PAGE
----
When an individual or political committee pays for a communication that is coordinated with a candidate or party committee, the communication is considered an in-kind contribution to that candidate or party committee and is subject to the limits, prohibitions and reporting requirements of the federal campaign finance law. FEC regulations establish a three-prong test to determine whether a communication is coordinated. All three prongs of the test—payment, content and conduct—must be met for a communication to be deemed coordinated and thus an in-kind contribution. 11 CFR 109.21.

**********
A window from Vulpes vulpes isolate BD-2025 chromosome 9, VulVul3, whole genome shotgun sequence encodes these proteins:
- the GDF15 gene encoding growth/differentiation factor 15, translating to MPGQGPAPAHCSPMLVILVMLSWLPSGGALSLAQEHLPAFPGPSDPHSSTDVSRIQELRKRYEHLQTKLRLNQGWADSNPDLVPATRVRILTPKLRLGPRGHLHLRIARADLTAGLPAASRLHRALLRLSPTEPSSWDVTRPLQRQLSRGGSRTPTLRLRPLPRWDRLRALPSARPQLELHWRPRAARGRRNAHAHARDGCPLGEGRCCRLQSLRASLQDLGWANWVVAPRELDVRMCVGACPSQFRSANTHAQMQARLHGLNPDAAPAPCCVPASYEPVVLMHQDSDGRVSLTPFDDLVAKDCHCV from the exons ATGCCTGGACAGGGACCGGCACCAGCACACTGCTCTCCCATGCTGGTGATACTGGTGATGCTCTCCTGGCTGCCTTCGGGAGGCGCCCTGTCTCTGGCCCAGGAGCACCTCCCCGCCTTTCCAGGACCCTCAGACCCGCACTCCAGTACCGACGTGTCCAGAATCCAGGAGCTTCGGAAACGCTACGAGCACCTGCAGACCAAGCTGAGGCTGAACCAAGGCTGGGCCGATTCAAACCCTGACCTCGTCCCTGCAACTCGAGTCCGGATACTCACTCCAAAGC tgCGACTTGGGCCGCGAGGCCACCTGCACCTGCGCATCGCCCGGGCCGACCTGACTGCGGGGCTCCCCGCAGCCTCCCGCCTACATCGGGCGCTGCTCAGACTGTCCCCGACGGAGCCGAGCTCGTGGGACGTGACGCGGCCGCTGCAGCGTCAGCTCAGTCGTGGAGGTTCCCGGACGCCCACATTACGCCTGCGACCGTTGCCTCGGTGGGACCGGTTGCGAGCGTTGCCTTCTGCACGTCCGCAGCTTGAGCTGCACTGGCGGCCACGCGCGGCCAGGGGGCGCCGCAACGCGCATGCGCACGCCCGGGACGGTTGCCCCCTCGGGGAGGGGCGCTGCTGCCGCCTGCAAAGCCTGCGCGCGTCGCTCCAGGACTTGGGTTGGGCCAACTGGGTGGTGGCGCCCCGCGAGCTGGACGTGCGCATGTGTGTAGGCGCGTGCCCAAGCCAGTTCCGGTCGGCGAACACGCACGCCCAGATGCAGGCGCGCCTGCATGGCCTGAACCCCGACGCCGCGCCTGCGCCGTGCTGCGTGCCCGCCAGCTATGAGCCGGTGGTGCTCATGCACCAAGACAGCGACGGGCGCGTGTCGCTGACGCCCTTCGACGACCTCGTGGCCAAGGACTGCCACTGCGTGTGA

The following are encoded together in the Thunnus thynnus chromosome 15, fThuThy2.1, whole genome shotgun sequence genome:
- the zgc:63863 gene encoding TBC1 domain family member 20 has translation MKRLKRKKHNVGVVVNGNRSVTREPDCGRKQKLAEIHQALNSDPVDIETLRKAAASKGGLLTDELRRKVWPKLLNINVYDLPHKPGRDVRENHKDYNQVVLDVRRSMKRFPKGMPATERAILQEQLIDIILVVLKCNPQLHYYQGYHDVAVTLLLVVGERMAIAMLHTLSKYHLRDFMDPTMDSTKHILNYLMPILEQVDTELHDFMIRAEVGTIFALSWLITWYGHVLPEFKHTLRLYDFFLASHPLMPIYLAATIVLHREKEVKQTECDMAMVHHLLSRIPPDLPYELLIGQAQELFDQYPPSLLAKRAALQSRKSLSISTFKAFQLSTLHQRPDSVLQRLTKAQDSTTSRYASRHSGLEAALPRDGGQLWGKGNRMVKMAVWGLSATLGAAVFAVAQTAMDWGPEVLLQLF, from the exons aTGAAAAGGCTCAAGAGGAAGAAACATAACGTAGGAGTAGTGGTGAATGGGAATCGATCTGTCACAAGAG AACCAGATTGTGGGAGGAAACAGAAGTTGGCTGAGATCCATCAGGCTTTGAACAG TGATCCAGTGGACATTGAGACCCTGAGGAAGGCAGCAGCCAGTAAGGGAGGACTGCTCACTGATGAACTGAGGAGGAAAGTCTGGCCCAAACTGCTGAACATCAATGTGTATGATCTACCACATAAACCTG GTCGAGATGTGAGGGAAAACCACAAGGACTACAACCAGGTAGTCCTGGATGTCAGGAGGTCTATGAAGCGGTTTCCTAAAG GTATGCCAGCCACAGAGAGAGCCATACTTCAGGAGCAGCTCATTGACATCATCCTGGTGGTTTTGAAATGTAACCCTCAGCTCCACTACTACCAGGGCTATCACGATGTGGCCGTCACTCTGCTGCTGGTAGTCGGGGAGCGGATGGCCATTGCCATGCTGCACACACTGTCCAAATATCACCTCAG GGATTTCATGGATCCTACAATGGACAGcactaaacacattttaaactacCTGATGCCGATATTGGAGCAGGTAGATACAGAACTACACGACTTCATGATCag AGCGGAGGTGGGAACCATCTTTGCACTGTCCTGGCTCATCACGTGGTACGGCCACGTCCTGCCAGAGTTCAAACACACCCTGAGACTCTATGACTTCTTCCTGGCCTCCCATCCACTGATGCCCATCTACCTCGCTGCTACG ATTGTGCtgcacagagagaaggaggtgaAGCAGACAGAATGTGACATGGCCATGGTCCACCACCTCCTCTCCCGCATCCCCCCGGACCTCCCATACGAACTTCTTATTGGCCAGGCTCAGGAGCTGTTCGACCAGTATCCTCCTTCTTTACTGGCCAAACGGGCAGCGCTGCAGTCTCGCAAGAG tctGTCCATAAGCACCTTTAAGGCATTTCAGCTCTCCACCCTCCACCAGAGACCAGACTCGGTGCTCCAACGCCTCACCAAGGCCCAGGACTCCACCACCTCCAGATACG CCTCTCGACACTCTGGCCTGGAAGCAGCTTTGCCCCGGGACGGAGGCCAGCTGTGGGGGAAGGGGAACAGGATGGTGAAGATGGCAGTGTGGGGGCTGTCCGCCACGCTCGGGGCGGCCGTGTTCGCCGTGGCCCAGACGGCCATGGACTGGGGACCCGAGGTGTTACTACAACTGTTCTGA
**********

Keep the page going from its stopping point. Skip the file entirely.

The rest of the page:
In response to the DC Court of Appeals decision in Shays v. FEC, the Commission promulgated new regulations on Coordinated Communications. Specifically, these regulations redefine the pre-election time frames used in the content prong of the three-prong coordinated communication test. See 11 CFR 109.21(c)(4)(i) and (ii) and the FEC brochure "Coordinated Communications and Independent Expenditures" [HTML] [PDF] for additional information.
The charts below provide a breakdown of the 90-day coordinated communications periods for 2011-12 Special Elections.